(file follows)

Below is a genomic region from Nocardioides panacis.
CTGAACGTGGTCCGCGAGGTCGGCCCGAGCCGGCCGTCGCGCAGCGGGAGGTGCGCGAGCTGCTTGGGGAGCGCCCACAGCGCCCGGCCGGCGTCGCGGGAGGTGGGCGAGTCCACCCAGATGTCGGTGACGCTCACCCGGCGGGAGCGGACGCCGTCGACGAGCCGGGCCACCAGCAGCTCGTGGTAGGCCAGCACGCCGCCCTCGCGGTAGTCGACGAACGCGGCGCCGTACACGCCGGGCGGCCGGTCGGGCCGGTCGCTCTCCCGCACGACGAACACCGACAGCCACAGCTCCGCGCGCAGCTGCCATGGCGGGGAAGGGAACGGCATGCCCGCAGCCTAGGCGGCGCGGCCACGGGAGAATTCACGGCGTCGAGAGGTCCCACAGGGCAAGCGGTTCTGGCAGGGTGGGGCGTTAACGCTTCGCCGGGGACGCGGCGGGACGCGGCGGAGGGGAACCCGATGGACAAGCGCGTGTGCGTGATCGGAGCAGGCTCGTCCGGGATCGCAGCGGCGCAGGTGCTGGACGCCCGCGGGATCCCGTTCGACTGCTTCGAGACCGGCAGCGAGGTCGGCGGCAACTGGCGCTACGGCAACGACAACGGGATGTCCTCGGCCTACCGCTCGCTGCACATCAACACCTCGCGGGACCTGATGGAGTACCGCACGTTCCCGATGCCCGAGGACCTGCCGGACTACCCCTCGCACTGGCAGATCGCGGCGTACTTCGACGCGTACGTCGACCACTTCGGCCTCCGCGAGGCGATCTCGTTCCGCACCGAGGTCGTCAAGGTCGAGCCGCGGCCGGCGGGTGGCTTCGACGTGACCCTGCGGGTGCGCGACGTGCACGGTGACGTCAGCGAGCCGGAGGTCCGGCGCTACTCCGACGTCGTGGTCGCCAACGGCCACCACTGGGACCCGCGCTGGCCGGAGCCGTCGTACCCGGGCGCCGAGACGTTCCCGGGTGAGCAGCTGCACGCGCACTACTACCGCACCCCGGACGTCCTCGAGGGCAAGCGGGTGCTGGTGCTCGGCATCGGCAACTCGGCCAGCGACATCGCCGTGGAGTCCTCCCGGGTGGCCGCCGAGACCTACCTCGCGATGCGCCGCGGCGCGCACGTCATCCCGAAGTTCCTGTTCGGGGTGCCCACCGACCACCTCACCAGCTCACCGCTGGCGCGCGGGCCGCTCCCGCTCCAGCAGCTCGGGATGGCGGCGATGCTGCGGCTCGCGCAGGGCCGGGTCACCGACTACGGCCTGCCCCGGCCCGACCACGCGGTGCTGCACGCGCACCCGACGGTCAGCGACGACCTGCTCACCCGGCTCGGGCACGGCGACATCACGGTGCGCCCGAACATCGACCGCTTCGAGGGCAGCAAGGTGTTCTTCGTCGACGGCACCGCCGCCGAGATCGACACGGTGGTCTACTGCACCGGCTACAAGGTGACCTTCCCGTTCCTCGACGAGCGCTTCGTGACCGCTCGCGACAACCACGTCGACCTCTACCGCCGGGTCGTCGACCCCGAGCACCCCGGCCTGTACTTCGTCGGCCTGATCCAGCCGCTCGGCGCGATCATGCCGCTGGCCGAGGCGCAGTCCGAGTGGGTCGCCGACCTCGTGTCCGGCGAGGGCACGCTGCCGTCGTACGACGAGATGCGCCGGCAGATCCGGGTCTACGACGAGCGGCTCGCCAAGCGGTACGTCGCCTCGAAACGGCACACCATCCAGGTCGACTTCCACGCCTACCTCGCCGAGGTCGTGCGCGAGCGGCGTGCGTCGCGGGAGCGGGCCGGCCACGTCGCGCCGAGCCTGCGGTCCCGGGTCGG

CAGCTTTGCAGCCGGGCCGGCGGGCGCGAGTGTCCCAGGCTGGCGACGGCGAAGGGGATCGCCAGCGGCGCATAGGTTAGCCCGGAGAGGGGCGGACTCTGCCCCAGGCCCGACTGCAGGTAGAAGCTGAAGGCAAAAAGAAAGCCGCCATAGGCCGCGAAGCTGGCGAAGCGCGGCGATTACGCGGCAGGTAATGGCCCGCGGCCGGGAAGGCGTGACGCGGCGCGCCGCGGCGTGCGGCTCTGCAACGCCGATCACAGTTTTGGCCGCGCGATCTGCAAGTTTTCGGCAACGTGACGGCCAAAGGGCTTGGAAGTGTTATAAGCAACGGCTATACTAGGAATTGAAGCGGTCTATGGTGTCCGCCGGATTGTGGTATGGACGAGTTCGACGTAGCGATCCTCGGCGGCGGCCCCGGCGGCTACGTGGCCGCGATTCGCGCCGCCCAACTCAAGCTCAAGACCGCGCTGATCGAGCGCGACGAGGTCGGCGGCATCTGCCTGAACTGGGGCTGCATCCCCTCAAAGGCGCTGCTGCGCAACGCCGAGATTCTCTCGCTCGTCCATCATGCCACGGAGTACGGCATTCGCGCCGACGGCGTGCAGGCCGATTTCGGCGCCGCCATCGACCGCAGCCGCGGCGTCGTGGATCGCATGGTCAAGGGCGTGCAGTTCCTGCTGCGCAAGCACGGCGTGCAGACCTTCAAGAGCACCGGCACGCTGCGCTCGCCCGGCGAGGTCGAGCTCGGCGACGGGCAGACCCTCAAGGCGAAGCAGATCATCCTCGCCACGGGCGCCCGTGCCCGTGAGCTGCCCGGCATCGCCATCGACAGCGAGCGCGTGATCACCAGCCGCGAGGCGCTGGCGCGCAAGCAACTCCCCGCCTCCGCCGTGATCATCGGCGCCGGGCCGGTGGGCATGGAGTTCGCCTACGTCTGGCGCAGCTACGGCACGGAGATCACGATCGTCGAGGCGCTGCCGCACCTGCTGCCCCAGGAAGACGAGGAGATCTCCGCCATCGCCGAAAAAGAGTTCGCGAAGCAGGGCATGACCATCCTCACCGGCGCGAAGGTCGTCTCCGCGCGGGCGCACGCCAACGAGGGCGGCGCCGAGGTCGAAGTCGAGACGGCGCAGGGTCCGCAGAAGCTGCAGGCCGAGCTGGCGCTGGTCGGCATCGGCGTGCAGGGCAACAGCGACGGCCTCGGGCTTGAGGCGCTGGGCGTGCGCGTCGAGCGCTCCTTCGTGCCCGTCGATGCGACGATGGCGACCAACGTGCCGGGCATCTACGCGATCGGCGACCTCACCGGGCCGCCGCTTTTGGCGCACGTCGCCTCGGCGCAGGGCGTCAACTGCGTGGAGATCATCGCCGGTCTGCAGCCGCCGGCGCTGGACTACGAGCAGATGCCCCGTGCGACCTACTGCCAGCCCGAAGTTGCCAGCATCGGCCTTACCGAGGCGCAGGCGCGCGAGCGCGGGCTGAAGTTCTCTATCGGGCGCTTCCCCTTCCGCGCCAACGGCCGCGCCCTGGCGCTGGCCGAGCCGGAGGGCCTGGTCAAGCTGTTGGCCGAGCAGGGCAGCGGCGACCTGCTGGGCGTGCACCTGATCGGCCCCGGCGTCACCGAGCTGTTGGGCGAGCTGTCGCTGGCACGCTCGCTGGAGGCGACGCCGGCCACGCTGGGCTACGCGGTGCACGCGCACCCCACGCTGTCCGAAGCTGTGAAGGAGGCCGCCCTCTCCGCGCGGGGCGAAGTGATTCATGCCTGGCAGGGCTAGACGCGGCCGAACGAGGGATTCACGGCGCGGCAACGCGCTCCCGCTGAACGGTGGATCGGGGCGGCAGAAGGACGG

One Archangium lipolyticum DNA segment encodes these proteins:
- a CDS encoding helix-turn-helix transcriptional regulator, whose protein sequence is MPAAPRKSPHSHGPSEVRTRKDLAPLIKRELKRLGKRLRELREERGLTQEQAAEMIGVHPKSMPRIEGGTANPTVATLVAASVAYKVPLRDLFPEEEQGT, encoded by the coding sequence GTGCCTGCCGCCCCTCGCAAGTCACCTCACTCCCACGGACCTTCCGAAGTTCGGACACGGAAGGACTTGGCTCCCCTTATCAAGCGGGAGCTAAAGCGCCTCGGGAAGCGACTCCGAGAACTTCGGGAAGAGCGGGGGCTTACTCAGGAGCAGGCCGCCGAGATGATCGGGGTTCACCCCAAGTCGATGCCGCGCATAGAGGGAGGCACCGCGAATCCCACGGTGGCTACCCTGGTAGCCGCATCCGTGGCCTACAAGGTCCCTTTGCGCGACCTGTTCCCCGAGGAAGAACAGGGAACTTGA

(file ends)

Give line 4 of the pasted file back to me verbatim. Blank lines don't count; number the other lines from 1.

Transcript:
One Archangium lipolyticum DNA segment encodes these proteins: